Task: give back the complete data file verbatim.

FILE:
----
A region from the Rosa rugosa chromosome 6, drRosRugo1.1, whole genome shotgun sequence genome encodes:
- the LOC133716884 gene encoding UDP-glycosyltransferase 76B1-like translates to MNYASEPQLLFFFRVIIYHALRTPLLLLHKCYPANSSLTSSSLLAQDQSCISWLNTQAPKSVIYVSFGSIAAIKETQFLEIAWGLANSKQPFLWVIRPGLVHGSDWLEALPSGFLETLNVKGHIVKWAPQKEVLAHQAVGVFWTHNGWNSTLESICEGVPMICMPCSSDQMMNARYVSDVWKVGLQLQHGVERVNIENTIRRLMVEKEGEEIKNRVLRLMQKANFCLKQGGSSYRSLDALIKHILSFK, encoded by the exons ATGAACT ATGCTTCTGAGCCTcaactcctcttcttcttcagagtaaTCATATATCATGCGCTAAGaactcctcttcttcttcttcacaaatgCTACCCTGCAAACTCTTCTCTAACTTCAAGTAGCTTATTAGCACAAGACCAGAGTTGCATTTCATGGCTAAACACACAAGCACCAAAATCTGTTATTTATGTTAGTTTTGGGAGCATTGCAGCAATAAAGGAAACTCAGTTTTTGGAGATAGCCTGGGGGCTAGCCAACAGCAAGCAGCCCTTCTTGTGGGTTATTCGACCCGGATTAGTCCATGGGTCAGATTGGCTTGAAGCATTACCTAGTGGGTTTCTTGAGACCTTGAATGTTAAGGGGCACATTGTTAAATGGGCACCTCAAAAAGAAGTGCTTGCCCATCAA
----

A region from the Rosa rugosa chromosome 6, drRosRugo1.1, whole genome shotgun sequence genome encodes:
- the LOC133716884 gene encoding UDP-glycosyltransferase 76B1-like translates to MNYASEPQLLFFFRVIIYHALRTPLLLLHKCYPANSSLTSSSLLAQDQSCISWLNTQAPKSVIYVSFGSIAAIKETQFLEIAWGLANSKQPFLWVIRPGLVHGSDWLEALPSGFLETLNVKGHIVKWAPQKEVLAHQAVGVFWTHNGWNSTLESICEGVPMICMPCSSDQMMNARYVSDVWKVGLQLQHGVERVNIENTIRRLMVEKEGEEIKNRVLRLMQKANFCLKQGGSSYRSLDALIKHILSFK, encoded by the exons ATGAACT ATGCTTCTGAGCCTcaactcctcttcttcttcagagtaaTCATATATCATGCGCTAAGaactcctcttcttcttcttcacaaatgCTACCCTGCAAACTCTTCTCTAACTTCAAGTAGCTTATTAGCACAAGACCAGAGTTGCATTTCATGGCTAAACACACAAGCACCAAAATCTGTTATTTATGTTAGTTTTGGGAGCATTGCAGCAATAAAGGAAACTCAGTTTTTGGAGATAGCCTGGGGGCTAGCCAACAGCAAGCAGCCCTTCTTGTGGGTTATTCGACCCGGATTAGTCCATGGGTCAGATTGGCTTGAAGCATTACCTAGTGGGTTTCTTGAGACCTTGAATGTTAAGGGGCACATTGTTAAATGGGCACCTCAAAAAGAAGTGCTTGCCCATCAA